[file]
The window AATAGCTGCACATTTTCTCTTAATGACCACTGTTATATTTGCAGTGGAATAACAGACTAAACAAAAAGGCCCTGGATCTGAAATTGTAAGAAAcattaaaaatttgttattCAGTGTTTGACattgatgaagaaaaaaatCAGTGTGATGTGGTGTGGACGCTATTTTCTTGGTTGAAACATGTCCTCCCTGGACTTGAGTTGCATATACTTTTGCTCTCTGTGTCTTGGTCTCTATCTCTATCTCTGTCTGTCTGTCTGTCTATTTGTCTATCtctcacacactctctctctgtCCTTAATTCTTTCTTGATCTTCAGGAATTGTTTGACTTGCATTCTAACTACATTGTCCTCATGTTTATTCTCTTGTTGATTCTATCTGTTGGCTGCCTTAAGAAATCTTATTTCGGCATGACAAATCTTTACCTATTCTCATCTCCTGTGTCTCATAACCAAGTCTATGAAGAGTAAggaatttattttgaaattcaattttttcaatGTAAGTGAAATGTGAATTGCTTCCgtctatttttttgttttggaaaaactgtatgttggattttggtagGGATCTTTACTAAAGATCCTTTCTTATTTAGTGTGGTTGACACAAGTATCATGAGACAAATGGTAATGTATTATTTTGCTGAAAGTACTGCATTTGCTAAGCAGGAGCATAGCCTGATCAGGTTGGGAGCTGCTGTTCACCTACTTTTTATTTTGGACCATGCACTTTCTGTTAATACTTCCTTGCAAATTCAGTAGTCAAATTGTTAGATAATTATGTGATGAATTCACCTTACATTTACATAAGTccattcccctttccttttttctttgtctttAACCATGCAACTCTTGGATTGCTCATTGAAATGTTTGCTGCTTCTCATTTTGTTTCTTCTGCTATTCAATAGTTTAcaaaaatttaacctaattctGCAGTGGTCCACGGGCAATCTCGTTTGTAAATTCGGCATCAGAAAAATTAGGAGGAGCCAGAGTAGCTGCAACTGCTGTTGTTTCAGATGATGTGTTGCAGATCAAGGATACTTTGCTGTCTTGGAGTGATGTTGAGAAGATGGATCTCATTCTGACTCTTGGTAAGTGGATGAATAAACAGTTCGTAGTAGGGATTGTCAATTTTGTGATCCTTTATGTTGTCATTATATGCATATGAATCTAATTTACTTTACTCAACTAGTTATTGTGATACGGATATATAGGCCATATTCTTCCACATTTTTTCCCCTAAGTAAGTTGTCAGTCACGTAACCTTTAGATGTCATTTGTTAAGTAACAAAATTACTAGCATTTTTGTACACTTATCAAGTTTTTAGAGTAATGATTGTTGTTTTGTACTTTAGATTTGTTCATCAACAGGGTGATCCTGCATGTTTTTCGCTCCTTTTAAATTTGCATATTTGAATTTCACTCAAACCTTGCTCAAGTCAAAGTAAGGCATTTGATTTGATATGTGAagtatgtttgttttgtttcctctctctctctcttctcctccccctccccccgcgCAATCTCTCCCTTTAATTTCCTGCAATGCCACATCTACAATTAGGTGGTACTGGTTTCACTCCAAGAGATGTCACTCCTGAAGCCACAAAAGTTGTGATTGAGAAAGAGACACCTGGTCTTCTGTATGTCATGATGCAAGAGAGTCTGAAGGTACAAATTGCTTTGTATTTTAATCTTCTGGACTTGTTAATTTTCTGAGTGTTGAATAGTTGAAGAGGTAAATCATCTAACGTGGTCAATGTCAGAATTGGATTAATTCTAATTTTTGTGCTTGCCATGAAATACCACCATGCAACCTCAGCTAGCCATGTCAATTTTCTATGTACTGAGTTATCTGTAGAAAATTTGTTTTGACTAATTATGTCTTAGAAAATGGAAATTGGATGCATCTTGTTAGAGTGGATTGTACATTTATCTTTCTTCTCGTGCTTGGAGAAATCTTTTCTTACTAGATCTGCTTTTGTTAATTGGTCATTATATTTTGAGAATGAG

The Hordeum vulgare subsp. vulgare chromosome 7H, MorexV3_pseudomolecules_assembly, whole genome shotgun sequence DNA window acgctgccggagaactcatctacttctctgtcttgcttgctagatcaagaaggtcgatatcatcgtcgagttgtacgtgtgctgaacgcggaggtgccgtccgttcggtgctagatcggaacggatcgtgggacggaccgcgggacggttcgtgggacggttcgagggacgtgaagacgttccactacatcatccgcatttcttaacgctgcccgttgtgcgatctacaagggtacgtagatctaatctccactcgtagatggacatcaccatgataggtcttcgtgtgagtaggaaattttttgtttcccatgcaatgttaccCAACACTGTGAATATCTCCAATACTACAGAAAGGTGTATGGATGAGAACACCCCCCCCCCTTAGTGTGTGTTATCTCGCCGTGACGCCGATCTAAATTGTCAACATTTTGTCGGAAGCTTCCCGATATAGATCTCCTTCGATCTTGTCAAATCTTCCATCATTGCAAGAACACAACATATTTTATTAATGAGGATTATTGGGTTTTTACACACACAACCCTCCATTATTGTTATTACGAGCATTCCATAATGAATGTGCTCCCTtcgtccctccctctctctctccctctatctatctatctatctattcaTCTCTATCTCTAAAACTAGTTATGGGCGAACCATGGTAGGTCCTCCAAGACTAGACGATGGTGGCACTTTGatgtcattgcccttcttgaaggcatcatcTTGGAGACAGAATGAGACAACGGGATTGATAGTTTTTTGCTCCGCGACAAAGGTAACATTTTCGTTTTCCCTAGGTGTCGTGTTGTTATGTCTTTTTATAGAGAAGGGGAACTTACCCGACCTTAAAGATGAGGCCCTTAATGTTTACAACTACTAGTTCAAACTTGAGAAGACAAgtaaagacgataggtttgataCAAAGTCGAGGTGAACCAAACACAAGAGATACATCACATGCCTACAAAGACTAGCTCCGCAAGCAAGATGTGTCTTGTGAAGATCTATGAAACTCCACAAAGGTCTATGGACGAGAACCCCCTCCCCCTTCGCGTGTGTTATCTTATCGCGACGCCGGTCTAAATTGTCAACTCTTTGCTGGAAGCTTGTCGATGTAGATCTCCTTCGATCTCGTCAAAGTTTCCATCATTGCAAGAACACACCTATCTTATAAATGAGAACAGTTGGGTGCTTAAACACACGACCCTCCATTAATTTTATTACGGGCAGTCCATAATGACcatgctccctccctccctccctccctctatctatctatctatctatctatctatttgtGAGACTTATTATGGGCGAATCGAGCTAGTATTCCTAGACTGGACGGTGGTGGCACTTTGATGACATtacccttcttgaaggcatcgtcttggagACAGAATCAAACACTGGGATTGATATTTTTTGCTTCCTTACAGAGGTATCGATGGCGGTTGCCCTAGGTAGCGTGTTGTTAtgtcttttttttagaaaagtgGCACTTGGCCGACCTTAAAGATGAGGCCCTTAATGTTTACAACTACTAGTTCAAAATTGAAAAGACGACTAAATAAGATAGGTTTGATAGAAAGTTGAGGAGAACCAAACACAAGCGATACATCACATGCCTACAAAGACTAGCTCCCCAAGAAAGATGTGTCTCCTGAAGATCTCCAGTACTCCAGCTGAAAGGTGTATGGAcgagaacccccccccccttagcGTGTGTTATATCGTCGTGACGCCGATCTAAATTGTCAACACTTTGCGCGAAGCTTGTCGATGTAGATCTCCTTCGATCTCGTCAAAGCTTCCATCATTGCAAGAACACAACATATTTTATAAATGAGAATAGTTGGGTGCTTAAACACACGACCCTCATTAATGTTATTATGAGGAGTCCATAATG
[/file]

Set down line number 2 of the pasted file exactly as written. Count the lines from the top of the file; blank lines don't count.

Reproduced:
The Hordeum vulgare subsp. vulgare chromosome 7H, MorexV3_pseudomolecules_assembly, whole genome shotgun sequence DNA window acgctgccggagaactcatctacttctctgtcttgcttgctagatcaagaaggtcgatatcatcgtcgagttgtacgtgtgctgaacgcggaggtgccgtccgttcggtgctagatcggaacggatcgtgggacggaccgcgggacggttcgtgggacggttcgagggacgtgaagacgttccactacatcatccgcatttcttaacgctgcccgttgtgcgatctacaagggtacgtagatctaatctccactcgtagatggacatcaccatgataggtcttcgtgtgagtaggaaattttttgtttcccatgcaatgttaccCAACACTGTGAATATCTCCAATACTACAGAAAGGTGTATGGATGAGAACACCCCCCCCCCTTAGTGTGTGTTATCTCGCCGTGACGCCGATCTAAATTGTCAACATTTTGTCGGAAGCTTCCCGATATAGATCTCCTTCGATCTTGTCAAATCTTCCATCATTGCAAGAACACAACATATTTTATTAATGAGGATTATTGGGTTTTTACACACACAACCCTCCATTATTGTTATTACGAGCATTCCATAATGAATGTGCTCCCTtcgtccctccctctctctctccctctatctatctatctatctattcaTCTCTATCTCTAAAACTAGTTATGGGCGAACCATGGTAGGTCCTCCAAGACTAGACGATGGTGGCACTTTGatgtcattgcccttcttgaaggcatcatcTTGGAGACAGAATGAGACAACGGGATTGATAGTTTTTTGCTCCGCGACAAAGGTAACATTTTCGTTTTCCCTAGGTGTCGTGTTGTTATGTCTTTTTATAGAGAAGGGGAACTTACCCGACCTTAAAGATGAGGCCCTTAATGTTTACAACTACTAGTTCAAACTTGAGAAGACAAgtaaagacgataggtttgataCAAAGTCGAGGTGAACCAAACACAAGAGATACATCACATGCCTACAAAGACTAGCTCCGCAAGCAAGATGTGTCTTGTGAAGATCTATGAAACTCCACAAAGGTCTATGGACGAGAACCCCCTCCCCCTTCGCGTGTGTTATCTTATCGCGACGCCGGTCTAAATTGTCAACTCTTTGCTGGAAGCTTGTCGATGTAGATCTCCTTCGATCTCGTCAAAGTTTCCATCATTGCAAGAACACACCTATCTTATAAATGAGAACAGTTGGGTGCTTAAACACACGACCCTCCATTAATTTTATTACGGGCAGTCCATAATGACcatgctccctccctccctccctccctctatctatctatctatctatctatctatttgtGAGACTTATTATGGGCGAATCGAGCTAGTATTCCTAGACTGGACGGTGGTGGCACTTTGATGACATtacccttcttgaaggcatcgtcttggagACAGAATCAAACACTGGGATTGATATTTTTTGCTTCCTTACAGAGGTATCGATGGCGGTTGCCCTAGGTAGCGTGTTGTTAtgtcttttttttagaaaagtgGCACTTGGCCGACCTTAAAGATGAGGCCCTTAATGTTTACAACTACTAGTTCAAAATTGAAAAGACGACTAAATAAGATAGGTTTGATAGAAAGTTGAGGAGAACCAAACACAAGCGATACATCACATGCCTACAAAGACTAGCTCCCCAAGAAAGATGTGTCTCCTGAAGATCTCCAGTACTCCAGCTGAAAGGTGTATGGAcgagaacccccccccccttagcGTGTGTTATATCGTCGTGACGCCGATCTAAATTGTCAACACTTTGCGCGAAGCTTGTCGATGTAGATCTCCTTCGATCTCGTCAAAGCTTCCATCATTGCAAGAACACAACATATTTTATAAATGAGAATAGTTGGGTGCTTAAACACACGACCCTCATTAATGTTATTATGAGGAGTCCATAATG